There is a global transition occurring in the production and distribution of methamphetamine in southern and eastern Africa. Globally, methamphetamine production volumes have been breaking records, market penetration has expanded and diversified, and its unit production cost and price have decreased. Centres of mass production have moved beyond the traditional ‘Golden Triangle’ and Mexican cartel territories, with new footholds being established in Europe, South Asia and Africa.
Some might say that methamphetamine is not really an ‘African drug’. After all, its presence and use in Africa often has been described as a localised issue (usually in relation to use in the Western Cape province of South Africa) or a minor reporting concern in relation to the potential or actual diversion of related precursor chemicals (in the context of West Africa). Often methamphetamine is viewed as transitory, a drug for foreign ‘others’ that merely passes through Africa on route to other destinations.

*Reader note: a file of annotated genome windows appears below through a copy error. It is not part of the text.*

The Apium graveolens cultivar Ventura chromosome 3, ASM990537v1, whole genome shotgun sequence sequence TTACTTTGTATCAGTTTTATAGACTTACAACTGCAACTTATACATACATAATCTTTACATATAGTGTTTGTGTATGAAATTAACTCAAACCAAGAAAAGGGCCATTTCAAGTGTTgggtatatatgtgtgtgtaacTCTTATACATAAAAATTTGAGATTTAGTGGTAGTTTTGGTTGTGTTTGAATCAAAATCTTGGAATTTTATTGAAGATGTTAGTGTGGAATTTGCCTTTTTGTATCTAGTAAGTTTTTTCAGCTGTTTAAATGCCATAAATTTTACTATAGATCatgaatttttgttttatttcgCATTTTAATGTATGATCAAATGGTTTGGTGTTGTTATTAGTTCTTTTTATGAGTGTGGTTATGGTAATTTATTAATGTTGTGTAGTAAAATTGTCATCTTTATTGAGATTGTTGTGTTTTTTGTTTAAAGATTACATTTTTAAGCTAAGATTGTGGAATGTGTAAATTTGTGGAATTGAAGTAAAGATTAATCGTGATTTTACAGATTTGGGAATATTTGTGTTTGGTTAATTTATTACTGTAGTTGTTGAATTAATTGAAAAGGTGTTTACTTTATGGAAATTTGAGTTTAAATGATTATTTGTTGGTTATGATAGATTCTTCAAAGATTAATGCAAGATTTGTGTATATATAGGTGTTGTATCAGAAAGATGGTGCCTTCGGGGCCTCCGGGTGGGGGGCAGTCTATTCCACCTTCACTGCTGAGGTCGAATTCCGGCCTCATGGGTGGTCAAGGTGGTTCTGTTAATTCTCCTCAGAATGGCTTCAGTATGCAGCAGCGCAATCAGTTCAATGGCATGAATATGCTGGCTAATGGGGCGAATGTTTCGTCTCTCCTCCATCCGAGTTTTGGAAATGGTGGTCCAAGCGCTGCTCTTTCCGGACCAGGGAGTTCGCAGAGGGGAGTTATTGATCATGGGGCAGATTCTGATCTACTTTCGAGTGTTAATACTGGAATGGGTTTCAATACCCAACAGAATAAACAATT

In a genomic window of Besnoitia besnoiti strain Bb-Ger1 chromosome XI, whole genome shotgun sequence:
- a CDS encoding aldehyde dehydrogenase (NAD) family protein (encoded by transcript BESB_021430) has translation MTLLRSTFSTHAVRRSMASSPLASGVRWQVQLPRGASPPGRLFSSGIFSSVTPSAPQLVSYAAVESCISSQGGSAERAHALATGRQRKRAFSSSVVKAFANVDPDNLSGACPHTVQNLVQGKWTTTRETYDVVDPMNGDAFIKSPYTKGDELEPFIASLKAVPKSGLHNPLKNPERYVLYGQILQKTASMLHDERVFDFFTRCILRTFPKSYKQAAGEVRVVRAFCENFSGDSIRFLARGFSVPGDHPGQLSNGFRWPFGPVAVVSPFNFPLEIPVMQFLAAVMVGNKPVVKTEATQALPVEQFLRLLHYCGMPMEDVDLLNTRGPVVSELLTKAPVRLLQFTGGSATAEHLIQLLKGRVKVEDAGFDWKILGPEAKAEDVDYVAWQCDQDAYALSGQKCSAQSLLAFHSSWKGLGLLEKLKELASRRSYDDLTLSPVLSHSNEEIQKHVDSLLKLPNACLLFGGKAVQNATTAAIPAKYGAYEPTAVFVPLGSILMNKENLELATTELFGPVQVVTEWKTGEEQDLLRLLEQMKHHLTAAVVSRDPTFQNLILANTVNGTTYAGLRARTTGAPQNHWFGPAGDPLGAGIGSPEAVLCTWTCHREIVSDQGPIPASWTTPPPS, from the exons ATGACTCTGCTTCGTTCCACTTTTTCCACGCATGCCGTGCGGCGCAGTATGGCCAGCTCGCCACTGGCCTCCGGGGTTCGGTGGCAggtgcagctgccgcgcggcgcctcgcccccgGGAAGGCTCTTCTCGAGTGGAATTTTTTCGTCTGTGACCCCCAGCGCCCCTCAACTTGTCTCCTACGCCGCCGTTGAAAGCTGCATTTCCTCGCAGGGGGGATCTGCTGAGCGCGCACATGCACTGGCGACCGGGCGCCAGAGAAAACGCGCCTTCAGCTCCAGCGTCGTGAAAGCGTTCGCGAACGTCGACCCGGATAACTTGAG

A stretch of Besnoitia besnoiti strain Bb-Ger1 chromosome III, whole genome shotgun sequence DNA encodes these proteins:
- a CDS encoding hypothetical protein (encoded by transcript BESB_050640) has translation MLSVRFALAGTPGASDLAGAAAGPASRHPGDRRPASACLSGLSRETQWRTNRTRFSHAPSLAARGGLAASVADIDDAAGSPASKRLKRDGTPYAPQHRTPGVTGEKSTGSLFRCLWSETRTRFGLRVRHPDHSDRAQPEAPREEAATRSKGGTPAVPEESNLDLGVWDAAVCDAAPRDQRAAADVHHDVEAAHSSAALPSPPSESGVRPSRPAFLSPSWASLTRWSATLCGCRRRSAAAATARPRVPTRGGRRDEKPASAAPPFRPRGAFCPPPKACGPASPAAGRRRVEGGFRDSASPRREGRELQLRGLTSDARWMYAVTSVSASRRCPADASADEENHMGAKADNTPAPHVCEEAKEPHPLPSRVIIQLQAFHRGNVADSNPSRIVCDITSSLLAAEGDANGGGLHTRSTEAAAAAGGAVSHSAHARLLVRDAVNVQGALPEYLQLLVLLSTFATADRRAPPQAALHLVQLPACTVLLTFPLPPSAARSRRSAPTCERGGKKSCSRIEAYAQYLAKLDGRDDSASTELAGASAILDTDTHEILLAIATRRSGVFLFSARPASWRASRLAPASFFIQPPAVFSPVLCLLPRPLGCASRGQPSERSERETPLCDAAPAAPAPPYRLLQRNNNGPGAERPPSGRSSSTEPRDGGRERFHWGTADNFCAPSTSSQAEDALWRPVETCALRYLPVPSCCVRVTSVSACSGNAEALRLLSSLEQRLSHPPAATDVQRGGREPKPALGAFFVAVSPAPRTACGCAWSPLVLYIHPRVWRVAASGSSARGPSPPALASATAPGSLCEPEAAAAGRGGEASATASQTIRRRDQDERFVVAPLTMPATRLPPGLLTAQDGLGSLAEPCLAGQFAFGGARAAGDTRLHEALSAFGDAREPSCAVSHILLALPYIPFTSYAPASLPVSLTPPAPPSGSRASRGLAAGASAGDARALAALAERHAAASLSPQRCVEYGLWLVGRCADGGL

In fact, we know now that such perceptions are outdated and in this report, the factors involved are presented as a picture of how, why and where the methamphetamine trade has changed in Africa, and what it means for people who use drugs and harm reduction service providers.
To read or download ‘A SYNTHETIC AGE – The Evolution of Methamphetamine Markets in Eastern and Southern Africa’ PDF report by Jason Eligh*, click the button:
* About the Author:
Jason Eligh is a senior expert at the GI-TOC. He is an illicit drug market and policy analyst who has researched, developed and led technical cooperation and assistance initiatives that address illicit drugs issues in African and Asian geographies. His expertise focuses on understanding the contexts and characteristics influencing illicit drug use behaviours and the structural resilience of drug trade environments, particularly as these factors relate to the development and sustainability of harm.